“I know I’m done here. It’s odd, though – I experience nothing but dread, anxiety, and stress every day when I wake up wondering if today will be my last day doing a poorly paid job for people who treat me like shit, so I don’t know why I’m scared.”
Bingo. I’ve been out of traditional media for seven years. When people ask me if I miss it, I say the same thing: I miss the work but nothing that comes with it.
Radio was and still can be an incredible medium, but not when it’s run by people who hate it. Bell hates its media division because A) people are expensive, B) their consumers (readers, listeners, and users) complain to advertisers and regulatory boards, and that’s expensive.
Media is moving away from O & O (owned and operated) because the media economy has changed. TV, radio, and print no longer hire big names they can’t control or manage. They contract day parts, articles, and paid TV programming for pennies on the content dollar.
Traditional Media (Radio, TV, and Print) have lost 50-70% of their revenue over the past ten years because we A) have the Internet and don’t feel the need to be told when to consume something, B) they tried to replace GREAT talent with cheap talent while cutting their way to profitability and C) They have been pretending the Internet is a fad while on-demand authentic content ate their faces.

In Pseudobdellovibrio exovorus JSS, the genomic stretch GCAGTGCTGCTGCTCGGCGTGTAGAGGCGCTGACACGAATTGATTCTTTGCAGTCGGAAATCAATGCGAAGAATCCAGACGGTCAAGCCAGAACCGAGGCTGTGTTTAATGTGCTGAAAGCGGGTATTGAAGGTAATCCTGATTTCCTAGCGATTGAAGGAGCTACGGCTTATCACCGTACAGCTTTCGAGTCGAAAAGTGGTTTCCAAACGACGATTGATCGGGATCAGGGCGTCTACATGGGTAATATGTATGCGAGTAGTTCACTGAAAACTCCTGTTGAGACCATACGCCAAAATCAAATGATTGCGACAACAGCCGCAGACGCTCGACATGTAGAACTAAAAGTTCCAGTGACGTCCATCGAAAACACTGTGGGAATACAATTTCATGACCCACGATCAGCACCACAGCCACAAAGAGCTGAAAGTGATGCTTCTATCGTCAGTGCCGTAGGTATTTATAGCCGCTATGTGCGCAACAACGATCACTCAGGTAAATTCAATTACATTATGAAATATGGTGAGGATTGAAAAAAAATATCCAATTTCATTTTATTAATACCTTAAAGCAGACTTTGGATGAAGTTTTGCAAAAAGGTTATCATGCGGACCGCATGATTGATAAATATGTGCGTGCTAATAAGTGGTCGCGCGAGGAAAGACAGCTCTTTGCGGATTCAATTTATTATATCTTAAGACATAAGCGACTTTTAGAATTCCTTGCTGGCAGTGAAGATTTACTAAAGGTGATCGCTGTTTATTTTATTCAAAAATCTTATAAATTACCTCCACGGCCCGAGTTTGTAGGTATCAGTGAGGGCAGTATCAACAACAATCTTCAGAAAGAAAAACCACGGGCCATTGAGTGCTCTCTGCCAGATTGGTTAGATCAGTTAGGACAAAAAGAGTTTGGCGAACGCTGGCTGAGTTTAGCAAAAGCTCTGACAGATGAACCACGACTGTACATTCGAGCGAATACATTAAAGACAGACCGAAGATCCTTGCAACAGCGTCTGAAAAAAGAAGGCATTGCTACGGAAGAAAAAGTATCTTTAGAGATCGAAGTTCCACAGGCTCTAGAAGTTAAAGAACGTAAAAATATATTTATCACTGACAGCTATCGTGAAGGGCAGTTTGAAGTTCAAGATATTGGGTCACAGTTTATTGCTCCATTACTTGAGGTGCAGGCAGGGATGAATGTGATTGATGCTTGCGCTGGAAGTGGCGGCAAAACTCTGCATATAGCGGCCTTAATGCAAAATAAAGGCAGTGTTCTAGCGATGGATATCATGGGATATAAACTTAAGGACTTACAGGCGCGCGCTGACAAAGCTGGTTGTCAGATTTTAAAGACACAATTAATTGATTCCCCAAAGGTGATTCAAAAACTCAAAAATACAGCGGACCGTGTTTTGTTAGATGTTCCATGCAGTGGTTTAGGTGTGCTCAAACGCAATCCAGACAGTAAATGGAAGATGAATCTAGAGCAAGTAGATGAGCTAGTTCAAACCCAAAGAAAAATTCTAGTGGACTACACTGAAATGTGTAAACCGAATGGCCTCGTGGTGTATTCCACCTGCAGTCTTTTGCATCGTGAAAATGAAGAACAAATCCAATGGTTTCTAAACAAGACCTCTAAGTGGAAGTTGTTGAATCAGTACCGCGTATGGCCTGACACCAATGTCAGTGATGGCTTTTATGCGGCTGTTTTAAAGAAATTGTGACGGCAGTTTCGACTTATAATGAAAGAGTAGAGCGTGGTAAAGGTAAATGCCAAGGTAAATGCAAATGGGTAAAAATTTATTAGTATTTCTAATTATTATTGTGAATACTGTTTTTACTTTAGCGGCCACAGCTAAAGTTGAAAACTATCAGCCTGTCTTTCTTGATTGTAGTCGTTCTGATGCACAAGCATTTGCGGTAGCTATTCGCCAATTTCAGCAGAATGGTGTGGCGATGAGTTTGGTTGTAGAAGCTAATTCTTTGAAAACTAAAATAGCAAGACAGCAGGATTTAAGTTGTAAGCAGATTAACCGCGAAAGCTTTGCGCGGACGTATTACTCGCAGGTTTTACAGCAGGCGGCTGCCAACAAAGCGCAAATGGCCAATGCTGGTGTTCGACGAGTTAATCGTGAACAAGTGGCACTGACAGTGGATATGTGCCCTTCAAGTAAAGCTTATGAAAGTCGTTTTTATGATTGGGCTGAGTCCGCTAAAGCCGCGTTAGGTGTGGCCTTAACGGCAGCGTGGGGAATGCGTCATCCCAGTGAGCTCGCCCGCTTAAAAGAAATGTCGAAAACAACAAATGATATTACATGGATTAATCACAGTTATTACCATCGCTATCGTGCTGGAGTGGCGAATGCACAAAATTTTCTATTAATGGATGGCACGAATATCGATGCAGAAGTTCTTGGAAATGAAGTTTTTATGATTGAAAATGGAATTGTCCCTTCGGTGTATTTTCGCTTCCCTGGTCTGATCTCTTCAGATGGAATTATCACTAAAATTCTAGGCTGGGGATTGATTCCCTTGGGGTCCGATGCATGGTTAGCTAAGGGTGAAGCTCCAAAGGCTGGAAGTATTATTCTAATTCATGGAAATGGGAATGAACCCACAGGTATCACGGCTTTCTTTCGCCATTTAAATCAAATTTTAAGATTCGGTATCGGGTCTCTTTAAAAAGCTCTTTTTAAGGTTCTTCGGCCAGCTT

That’s the industry you’re leaving behind if you’re one of the 4800. You are about to be set free from working for people who don’t believe in you or your chosen profession. You’re walking out of buildings that give your government-subsidized salary to billionaire investors who like the fact Bell colludes against Canadian consumers.
You get to chart your course now, so breathe. This is a good thing in three years – it just sucks right now. You get to do the content you want and feel good about it instead of having a panic attack when you hit send on an email or see your boss’s office door closed. You get to give yourself agency over your life instead of giving your agency to a company that thinks your life is a number.